By Jonathan Keane
Less than two weeks after it’s unveiling, Apple Music is already on the receiving end of some harsh criticism over its business model and payment policy for musicians. Once the dust had seemingly settled on the company’s acclaimed launch event, Taylor Swift, a staunch opponent of Spotify’s free tier, also called out Apple on its free trial basis where artists would go unpaid for a three month period in conjunction with a free trail for customers.
Taylor Swift wasn’t the first to raise concern over Apple Music and it’s payment plan for contributing artists. A number of indie labels also chimed in describing the corporation’s payment policy as “kind of a raw deal” but Swift, through her high profile, has become a voice of sorts for fairer deals in streaming services.
The hype and bluster of the service’s announcement has officially died down now. Apple’s early drama over payment encapsulates, that despite all its promises of a better service, the company has entered a minefield that will not be easy to navigate. However in a strange turn of events, Apple’s quick response to Swift may endear it to more artists and show that this streaming service is happy to listen to it’s artist’s concerns.
— Eddy Cue (@cue) June 22, 2015
Apple Music will officially launch on June 30th and much like Tidal, it will continue facing all the obstacles that come with launching a music streaming service. As the most powerful corporation on the planet, Apple is in a favourable position to make their music streaming service the best in the business. However the issues Apple Music are inevitably going to face may not lie in the quality of their app, instead they now have a world watching to see just how much they are willing to fork out to artists.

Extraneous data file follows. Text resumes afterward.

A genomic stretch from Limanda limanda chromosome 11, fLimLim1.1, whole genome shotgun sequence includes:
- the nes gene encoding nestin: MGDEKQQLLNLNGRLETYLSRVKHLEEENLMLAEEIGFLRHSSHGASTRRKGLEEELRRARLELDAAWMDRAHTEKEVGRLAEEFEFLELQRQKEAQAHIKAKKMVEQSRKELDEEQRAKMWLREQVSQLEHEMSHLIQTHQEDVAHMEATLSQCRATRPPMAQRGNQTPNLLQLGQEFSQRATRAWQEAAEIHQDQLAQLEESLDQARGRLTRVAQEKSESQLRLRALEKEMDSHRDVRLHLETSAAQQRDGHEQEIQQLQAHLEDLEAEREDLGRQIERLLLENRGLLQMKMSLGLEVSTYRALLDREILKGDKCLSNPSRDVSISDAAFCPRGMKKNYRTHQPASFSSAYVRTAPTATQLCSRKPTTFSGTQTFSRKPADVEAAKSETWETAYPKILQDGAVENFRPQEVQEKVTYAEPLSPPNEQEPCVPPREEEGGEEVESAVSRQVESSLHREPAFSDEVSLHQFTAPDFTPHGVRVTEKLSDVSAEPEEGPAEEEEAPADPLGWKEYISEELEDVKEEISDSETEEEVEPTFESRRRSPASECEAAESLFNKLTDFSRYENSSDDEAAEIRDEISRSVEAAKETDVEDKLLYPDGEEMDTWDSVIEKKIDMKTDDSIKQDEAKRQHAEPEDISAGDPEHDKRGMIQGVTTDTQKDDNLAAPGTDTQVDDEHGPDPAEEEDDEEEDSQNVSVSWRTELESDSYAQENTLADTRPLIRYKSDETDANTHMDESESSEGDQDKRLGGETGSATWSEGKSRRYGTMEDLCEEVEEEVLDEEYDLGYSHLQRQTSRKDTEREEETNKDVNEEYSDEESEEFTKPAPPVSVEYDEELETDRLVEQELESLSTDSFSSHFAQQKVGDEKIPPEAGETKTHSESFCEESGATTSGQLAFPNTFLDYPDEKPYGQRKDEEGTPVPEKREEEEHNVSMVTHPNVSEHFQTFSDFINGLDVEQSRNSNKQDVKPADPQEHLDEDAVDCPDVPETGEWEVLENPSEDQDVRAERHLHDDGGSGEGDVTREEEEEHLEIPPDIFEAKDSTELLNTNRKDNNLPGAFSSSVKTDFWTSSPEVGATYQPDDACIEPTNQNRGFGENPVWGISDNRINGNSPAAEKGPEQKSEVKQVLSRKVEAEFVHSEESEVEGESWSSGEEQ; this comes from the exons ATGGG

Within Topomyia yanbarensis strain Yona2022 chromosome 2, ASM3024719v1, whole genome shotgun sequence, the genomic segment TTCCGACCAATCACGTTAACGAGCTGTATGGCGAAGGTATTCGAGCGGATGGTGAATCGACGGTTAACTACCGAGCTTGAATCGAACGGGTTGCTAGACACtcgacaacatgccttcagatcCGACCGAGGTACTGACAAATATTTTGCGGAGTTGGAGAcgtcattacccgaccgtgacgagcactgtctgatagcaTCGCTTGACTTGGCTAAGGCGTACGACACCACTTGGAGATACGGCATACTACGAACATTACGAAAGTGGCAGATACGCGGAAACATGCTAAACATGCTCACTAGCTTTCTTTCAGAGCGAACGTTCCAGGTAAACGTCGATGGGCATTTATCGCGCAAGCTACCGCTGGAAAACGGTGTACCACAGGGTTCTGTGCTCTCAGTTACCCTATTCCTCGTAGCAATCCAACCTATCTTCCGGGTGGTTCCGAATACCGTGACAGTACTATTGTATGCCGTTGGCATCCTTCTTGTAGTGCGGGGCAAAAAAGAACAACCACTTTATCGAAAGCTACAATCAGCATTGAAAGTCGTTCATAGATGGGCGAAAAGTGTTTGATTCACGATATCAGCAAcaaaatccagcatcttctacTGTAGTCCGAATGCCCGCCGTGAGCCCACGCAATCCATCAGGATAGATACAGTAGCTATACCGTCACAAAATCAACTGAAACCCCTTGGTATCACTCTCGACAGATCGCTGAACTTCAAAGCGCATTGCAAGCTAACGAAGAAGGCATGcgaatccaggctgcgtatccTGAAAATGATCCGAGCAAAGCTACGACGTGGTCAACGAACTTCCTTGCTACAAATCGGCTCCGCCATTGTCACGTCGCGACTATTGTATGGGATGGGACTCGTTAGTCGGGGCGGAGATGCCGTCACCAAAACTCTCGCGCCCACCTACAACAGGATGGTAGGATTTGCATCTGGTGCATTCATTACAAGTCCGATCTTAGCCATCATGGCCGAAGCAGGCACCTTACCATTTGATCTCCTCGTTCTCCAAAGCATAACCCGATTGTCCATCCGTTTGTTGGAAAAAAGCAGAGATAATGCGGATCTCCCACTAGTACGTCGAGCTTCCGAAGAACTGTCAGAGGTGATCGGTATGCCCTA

It will be interesting, to say the least, to see how Spotify, the current number one in this rat race, responds to Apple’s bold moves. Much like Apple’s new streaming service Spotify has faced criticism regarding unfair payment of it’s artists too. Swift of course is the most well known artist to publicly remove her music off the site but everyone from Thom Yorke to much lesser known indie acts have criticised the company for it’s unfair treatment of artists too.
Users and the industry alike have lacked a well-rounded view of how these large streaming services actually wok. It is obvious that Taylor Swift’s actions have prompted serious change in the music streaming industry but we can’t help to wonder will free tier streaming cut it anymore? With artist becoming increasingly brave the real question is perhaps will new users be willing to pay to avail of these music services?